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Building apps with Power BI is easier than you think

In this article, I show you how you can take raw data from sources like the Australian Bureau of Statistics (ABS) and turn them into powerful visuals using Power BI. Normally, you might just create an app with a few charts and filters and not think too much about the design. But, if you do this, it could lead to cluttered apps or ones that are not easy to understand/navigate which can lead to users switching off.

Power BI is good at letting you design good backgrounds, creating nice visual elements and making life easier for designers and end-users.

The data

There are plenty of free data sources out there to choose from. In our case, we will take a look at the ABS and they recently revamped their website. In particular, we will look at Labour Force Statistics via an app that I built a few months ago. You can access the latest labour force data here.

In the data download section, we look at tables 1 to 8 for our analysis. Here’s what the data from the ABS typically looks like:

As we can see from the way the data looks, we definitely need to do some clean up before we can do anything with it.

The clean up 

There’s an 80/20 rule in many businesses, whether it comes to customers or just something mundane, that is the not so glorious aspect of a job. In the world of data, this is also true and you’ll need to use the Transform Data area in Power BI to do your data cleansing.

Here’s a tutorial from YouTube on how you can navigate the options in this section of Power BI.

Here’s another video on best practices from the well-known YouTube channel Curbal.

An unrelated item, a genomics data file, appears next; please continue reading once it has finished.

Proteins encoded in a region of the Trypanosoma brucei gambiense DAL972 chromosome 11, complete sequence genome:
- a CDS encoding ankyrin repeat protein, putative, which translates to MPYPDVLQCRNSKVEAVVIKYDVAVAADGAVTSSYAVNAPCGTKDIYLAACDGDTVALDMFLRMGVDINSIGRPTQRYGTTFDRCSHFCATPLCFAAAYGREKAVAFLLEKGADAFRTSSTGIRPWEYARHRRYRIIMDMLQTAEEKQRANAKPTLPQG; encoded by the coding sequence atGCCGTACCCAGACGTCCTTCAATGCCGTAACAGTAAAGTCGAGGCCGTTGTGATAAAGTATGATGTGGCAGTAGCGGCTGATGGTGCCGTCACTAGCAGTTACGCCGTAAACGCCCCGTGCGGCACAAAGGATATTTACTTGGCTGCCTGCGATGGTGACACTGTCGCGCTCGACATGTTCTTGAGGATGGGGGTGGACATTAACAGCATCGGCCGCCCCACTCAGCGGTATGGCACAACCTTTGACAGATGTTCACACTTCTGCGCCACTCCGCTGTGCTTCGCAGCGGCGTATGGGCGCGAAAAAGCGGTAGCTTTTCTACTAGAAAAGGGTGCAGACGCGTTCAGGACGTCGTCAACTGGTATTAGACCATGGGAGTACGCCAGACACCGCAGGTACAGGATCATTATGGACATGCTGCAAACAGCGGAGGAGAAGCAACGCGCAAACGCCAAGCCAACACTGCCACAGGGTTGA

For our dataset we needed to do some of this transformation as well to create the tables we want to be able to visualise from:

The data visualisations

For most people, this is the fun part of building things in data analytics tools, but it would be nothing without all the previous work.

When it comes to making these visuals, there are data visualisation concepts to consider and traps to avoid. Here are some things to consider:

  • Try to use the right chart – if you’re showing time-series data use a line chart. You can use a bar chart if there are not many points but it can look ridiculous if you’ve got hundreds of bars and no space to show them.
  • Keep it simple – too many things going on in a chart can produce clutter and make things confusing – keep it simple with things like colour.
  • Make your labels legible – some charts miss y/x axis labels (this may be fine if it is clear what is being shown).
  • Keep your colour scheme simple – Power BI defaults to a few basic colour patterns you can change and keep throughout your apps, but if you are highlighting a particular point, it can be best to have that colour stand out and others faded. Also, too many different colours across apps can be confusing, as can having a particular field coloured blue on one page and the same dimension as another colour on a separate page. Consistency helps.
  • Consistency – speaking of consistency, this goes with chart design too. Keeping fonts types, sizes, spacing and other factors consistent across chart types, from bar charts to scatter to line charts, is important for readability.

There are good examples on the internet on this topic such as this recent one from the data blog Towards Data Science.

In the article, the author Camila goes through examples of bad looking charts:

And also looks at ways to improve them:

Make sure you consider these things when you build your charts!


Thoughts on UX design and interactivity